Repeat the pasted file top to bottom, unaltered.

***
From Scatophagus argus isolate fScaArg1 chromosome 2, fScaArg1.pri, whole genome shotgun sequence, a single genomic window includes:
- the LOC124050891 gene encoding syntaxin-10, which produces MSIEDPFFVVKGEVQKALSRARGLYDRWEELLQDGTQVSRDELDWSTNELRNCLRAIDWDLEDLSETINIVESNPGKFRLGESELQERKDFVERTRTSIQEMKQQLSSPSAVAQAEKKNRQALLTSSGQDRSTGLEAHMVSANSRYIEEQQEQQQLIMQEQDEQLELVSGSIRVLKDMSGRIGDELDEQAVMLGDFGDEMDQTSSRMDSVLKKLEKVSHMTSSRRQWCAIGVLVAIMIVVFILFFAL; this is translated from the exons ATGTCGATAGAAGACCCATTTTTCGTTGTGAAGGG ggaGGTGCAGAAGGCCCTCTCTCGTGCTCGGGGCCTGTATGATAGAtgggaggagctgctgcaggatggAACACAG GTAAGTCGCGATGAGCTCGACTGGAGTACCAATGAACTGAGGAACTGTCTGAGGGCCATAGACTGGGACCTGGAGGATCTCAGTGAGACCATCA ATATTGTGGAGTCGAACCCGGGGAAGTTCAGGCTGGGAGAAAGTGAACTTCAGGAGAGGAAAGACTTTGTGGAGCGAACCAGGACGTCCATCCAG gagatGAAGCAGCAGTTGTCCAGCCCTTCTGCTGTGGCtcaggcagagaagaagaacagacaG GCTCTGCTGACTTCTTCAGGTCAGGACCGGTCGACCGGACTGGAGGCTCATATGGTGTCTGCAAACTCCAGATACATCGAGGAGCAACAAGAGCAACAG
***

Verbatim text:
From Scatophagus argus isolate fScaArg1 chromosome 2, fScaArg1.pri, whole genome shotgun sequence, a single genomic window includes:
- the LOC124050891 gene encoding syntaxin-10, which produces MSIEDPFFVVKGEVQKALSRARGLYDRWEELLQDGTQVSRDELDWSTNELRNCLRAIDWDLEDLSETINIVESNPGKFRLGESELQERKDFVERTRTSIQEMKQQLSSPSAVAQAEKKNRQALLTSSGQDRSTGLEAHMVSANSRYIEEQQEQQQLIMQEQDEQLELVSGSIRVLKDMSGRIGDELDEQAVMLGDFGDEMDQTSSRMDSVLKKLEKVSHMTSSRRQWCAIGVLVAIMIVVFILFFAL; this is translated from the exons ATGTCGATAGAAGACCCATTTTTCGTTGTGAAGGG ggaGGTGCAGAAGGCCCTCTCTCGTGCTCGGGGCCTGTATGATAGAtgggaggagctgctgcaggatggAACACAG GTAAGTCGCGATGAGCTCGACTGGAGTACCAATGAACTGAGGAACTGTCTGAGGGCCATAGACTGGGACCTGGAGGATCTCAGTGAGACCATCA ATATTGTGGAGTCGAACCCGGGGAAGTTCAGGCTGGGAGAAAGTGAACTTCAGGAGAGGAAAGACTTTGTGGAGCGAACCAGGACGTCCATCCAG gagatGAAGCAGCAGTTGTCCAGCCCTTCTGCTGTGGCtcaggcagagaagaagaacagacaG GCTCTGCTGACTTCTTCAGGTCAGGACCGGTCGACCGGACTGGAGGCTCATATGGTGTCTGCAAACTCCAGATACATCGAGGAGCAACAAGAGCAACAG